The measure of the fee award differs depending on which is the case. Bad faith attorneys' fee awards are limited to payment for work and expense attributable to the guilty party's bad faith endeavors. Lipsig v. National Student Marketing Corp., supra, 214 U.S.App.D.C. at 4 n. 21, 663 F.2d at 181 n. 21; see also Wright v. Jackson, 522 F.2d 955, 958 (4th Cir. 1975); Marston v. American Employers Insurance Co., 439 F.2d 1035, 1042 (1st Cir. 1971); Aero Corp. v. Department of the Navy, 558 F. Supp. 404, 429 (D.D.C. 1983); cf. Andrews v. District of Columbia, supra, 443 A.2d at 569 (bad faith attorneys' fee award "makes the prevailing party whole for expenses caused by his [or her] opponent's obstinacy" (quoting Hutto v. Finney, supra, 437 U.S. at 689 n. 14, 98 S.Ct. at 2573 n. 14). Therefore, where a suit has been filed in bad faith, the court has discretion to award the entire legal expenses incurred by the defendant. Conversely, "in an action not in itself brought in bad faith, an award of attorneys' fees *39 should be limited to those expenses reasonably incurred to meet the other party's groundless, bad faith procedural moves." Browning Debenture Holders' Committee v. DASA Corp., 560 F.2d 1078, 1089 (2d Cir.1977).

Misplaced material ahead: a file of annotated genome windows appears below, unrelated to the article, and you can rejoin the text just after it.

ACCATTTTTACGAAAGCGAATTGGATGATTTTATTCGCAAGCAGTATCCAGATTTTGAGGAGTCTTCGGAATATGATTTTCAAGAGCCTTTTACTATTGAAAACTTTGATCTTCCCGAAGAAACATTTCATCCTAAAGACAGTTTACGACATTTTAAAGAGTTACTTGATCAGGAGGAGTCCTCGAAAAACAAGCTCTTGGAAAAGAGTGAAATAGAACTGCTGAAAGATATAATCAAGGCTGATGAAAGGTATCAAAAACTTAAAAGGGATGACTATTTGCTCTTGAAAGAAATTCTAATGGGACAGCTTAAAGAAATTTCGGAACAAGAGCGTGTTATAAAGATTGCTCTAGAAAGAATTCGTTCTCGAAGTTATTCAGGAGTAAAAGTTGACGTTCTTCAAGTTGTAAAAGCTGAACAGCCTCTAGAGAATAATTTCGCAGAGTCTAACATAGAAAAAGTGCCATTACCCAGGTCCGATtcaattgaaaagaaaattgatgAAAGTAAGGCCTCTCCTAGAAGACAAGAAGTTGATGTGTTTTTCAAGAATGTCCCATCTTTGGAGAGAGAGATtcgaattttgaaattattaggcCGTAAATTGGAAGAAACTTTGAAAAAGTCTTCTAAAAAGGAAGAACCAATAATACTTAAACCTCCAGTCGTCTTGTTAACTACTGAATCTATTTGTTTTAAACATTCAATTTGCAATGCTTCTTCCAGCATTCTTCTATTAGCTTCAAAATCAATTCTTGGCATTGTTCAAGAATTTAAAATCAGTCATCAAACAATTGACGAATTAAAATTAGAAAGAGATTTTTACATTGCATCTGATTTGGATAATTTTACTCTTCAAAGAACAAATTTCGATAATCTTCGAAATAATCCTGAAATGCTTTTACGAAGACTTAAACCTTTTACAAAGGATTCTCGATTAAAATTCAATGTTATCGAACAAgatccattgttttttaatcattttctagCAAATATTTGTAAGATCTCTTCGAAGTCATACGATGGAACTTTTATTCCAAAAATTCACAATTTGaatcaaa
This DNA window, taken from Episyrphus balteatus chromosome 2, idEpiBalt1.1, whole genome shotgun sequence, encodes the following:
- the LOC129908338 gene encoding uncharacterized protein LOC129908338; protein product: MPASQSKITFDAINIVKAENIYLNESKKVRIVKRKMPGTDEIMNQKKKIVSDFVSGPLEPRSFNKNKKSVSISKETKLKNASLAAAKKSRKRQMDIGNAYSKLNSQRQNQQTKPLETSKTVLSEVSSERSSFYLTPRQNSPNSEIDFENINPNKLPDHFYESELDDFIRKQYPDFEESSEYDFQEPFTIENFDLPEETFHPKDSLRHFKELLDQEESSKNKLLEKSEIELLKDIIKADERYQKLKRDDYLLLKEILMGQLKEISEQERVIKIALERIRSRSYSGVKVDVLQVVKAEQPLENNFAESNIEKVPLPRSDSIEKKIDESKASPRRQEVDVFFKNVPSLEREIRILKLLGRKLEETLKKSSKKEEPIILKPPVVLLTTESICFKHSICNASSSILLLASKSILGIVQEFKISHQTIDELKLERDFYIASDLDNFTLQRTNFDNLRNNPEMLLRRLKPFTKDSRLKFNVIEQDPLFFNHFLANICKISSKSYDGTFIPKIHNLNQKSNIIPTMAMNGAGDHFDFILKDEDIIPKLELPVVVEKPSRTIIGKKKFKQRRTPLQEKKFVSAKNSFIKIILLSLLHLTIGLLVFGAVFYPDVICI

The reason for this rule is evident. If a bad faith litigant is compelled to compensate his or her opponent for legal expenses unrelated to the conduct warranting an attorneys' fee award, that award is not truly attorneys' fees at all but rather punitive damages under another name. We do not suggest that an award of punitive damages would have been inappropriate in the present case, but such an award was not made, nor could it have been absent a trial.

    In any event, the amount in attorneys' fees incurred by the defendants is not an accurate measure of the punitive damages that might properly have been awarded against Synanon. It is long established that, where punitive damages are warranted,

    the degree of punishment to be thus inflicted must depend on the peculiar circumstances of each case. It must be evident, also, that as it depends upon the degree of malice, wantonness, oppression, or outrage of the [litigant's] conduct, the punishment of his [or her] delinquency cannot be measured by the expenses of the [opponent] in prosecuting his [or her] suit.... [T]he amount of these fees cannot be taken as the measure of punishment or a necessary element in its infliction.